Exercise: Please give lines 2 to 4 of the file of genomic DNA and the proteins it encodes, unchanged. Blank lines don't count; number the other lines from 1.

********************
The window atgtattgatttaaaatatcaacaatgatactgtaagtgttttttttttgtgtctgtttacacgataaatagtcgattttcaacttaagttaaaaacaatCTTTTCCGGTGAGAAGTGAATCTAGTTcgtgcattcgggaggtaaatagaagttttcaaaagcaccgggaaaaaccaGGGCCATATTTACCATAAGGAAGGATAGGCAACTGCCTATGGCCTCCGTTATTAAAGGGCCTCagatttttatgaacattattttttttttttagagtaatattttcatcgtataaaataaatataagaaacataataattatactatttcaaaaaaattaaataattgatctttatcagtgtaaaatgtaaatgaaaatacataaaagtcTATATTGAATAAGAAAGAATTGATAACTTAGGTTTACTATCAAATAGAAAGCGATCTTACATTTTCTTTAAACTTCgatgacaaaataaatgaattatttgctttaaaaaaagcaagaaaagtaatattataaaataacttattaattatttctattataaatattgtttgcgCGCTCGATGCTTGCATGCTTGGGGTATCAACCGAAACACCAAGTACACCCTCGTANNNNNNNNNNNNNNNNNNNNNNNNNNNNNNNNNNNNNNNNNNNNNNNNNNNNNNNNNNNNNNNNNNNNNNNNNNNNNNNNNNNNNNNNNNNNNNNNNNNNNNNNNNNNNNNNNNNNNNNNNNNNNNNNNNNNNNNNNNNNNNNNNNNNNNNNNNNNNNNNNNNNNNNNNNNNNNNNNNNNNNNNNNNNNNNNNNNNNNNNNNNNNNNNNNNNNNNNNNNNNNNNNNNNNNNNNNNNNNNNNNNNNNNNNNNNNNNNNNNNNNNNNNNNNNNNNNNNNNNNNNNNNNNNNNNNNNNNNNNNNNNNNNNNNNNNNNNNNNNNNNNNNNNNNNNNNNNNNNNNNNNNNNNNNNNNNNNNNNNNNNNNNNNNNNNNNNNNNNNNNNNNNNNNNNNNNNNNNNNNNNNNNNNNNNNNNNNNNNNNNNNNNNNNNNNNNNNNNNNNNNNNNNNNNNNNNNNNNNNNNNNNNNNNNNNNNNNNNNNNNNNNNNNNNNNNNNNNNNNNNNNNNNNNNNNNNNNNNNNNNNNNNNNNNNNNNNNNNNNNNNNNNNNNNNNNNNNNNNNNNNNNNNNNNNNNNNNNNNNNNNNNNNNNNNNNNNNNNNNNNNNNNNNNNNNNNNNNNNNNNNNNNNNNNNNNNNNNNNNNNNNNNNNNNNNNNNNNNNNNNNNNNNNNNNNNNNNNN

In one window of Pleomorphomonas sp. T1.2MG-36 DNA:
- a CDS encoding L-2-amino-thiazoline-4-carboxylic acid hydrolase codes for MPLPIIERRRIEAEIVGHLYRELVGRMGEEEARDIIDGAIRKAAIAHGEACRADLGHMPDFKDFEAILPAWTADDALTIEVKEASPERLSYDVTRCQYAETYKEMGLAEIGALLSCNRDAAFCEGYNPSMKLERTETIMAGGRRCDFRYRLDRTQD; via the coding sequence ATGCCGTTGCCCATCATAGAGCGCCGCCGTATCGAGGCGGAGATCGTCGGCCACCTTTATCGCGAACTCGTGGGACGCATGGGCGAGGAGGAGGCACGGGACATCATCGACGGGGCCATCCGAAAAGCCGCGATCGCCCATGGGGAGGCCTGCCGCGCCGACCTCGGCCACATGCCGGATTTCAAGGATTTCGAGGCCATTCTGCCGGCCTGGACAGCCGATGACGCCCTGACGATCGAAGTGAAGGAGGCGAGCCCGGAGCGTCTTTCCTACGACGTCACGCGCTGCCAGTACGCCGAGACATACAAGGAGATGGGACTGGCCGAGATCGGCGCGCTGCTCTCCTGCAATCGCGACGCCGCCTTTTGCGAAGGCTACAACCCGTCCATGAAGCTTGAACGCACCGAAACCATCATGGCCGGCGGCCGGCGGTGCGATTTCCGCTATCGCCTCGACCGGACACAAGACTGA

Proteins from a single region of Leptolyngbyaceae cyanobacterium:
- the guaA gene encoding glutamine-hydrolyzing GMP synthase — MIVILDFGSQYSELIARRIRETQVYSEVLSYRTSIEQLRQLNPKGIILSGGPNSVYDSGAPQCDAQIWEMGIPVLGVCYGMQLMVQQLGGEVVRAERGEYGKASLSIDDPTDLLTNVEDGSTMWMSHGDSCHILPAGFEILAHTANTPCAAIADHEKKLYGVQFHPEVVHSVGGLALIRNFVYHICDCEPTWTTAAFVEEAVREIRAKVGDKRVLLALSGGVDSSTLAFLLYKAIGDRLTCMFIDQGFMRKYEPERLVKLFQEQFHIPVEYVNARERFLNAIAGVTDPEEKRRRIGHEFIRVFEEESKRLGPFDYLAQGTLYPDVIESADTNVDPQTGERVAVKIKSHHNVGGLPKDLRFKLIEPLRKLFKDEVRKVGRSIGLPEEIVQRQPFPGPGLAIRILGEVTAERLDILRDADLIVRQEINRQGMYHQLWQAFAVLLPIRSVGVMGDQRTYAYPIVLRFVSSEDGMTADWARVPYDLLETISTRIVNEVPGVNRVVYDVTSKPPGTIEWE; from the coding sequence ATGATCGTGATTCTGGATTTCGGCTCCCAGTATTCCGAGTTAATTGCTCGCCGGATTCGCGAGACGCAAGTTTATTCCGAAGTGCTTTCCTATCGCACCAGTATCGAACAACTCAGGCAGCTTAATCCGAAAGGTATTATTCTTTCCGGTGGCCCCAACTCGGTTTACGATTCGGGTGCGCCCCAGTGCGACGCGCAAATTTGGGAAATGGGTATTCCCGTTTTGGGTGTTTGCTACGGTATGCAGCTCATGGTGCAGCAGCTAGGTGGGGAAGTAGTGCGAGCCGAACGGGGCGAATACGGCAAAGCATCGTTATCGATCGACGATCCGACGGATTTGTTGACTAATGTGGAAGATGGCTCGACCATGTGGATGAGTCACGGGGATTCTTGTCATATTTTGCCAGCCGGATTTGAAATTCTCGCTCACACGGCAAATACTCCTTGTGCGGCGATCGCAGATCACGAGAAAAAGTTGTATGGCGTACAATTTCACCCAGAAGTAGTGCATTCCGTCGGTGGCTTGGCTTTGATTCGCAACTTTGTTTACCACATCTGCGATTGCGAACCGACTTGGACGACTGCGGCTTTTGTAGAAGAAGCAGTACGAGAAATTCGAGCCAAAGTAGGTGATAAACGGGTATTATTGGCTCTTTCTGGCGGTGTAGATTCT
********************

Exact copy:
In one window of Pleomorphomonas sp. T1.2MG-36 DNA:
- a CDS encoding L-2-amino-thiazoline-4-carboxylic acid hydrolase codes for MPLPIIERRRIEAEIVGHLYRELVGRMGEEEARDIIDGAIRKAAIAHGEACRADLGHMPDFKDFEAILPAWTADDALTIEVKEASPERLSYDVTRCQYAETYKEMGLAEIGALLSCNRDAAFCEGYNPSMKLERTETIMAGGRRCDFRYRLDRTQD; via the coding sequence ATGCCGTTGCCCATCATAGAGCGCCGCCGTATCGAGGCGGAGATCGTCGGCCACCTTTATCGCGAACTCGTGGGACGCATGGGCGAGGAGGAGGCACGGGACATCATCGACGGGGCCATCCGAAAAGCCGCGATCGCCCATGGGGAGGCCTGCCGCGCCGACCTCGGCCACATGCCGGATTTCAAGGATTTCGAGGCCATTCTGCCGGCCTGGACAGCCGATGACGCCCTGACGATCGAAGTGAAGGAGGCGAGCCCGGAGCGTCTTTCCTACGACGTCACGCGCTGCCAGTACGCCGAGACATACAAGGAGATGGGACTGGCCGAGATCGGCGCGCTGCTCTCCTGCAATCGCGACGCCGCCTTTTGCGAAGGCTACAACCCGTCCATGAAGCTTGAACGCACCGAAACCATCATGGCCGGCGGCCGGCGGTGCGATTTCCGCTATCGCCTCGACCGGACACAAGACTGA

Proteins from a single region of Leptolyngbyaceae cyanobacterium: